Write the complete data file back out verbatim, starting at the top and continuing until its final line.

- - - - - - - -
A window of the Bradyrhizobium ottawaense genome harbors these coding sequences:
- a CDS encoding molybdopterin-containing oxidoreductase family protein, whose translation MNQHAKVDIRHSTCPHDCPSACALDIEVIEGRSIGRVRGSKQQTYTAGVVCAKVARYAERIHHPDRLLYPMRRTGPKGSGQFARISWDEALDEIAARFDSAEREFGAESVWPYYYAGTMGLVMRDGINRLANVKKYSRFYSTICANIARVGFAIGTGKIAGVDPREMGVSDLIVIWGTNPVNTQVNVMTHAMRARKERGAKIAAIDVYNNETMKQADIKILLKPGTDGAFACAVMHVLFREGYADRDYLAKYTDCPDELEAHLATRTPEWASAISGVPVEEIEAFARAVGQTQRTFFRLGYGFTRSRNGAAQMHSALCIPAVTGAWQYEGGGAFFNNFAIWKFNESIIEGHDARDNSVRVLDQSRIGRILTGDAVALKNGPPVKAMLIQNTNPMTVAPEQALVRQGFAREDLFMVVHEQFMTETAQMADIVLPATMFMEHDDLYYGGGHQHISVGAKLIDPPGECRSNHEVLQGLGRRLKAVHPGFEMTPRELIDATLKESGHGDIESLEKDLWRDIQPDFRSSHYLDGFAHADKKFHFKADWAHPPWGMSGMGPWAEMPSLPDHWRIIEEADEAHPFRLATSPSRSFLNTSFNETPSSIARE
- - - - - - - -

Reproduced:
A window of the Bradyrhizobium ottawaense genome harbors these coding sequences:
- a CDS encoding molybdopterin-containing oxidoreductase family protein, whose translation MNQHAKVDIRHSTCPHDCPSACALDIEVIEGRSIGRVRGSKQQTYTAGVVCAKVARYAERIHHPDRLLYPMRRTGPKGSGQFARISWDEALDEIAARFDSAEREFGAESVWPYYYAGTMGLVMRDGINRLANVKKYSRFYSTICANIARVGFAIGTGKIAGVDPREMGVSDLIVIWGTNPVNTQVNVMTHAMRARKERGAKIAAIDVYNNETMKQADIKILLKPGTDGAFACAVMHVLFREGYADRDYLAKYTDCPDELEAHLATRTPEWASAISGVPVEEIEAFARAVGQTQRTFFRLGYGFTRSRNGAAQMHSALCIPAVTGAWQYEGGGAFFNNFAIWKFNESIIEGHDARDNSVRVLDQSRIGRILTGDAVALKNGPPVKAMLIQNTNPMTVAPEQALVRQGFAREDLFMVVHEQFMTETAQMADIVLPATMFMEHDDLYYGGGHQHISVGAKLIDPPGECRSNHEVLQGLGRRLKAVHPGFEMTPRELIDATLKESGHGDIESLEKDLWRDIQPDFRSSHYLDGFAHADKKFHFKADWAHPPWGMSGMGPWAEMPSLPDHWRIIEEADEAHPFRLATSPSRSFLNTSFNETPSSIARE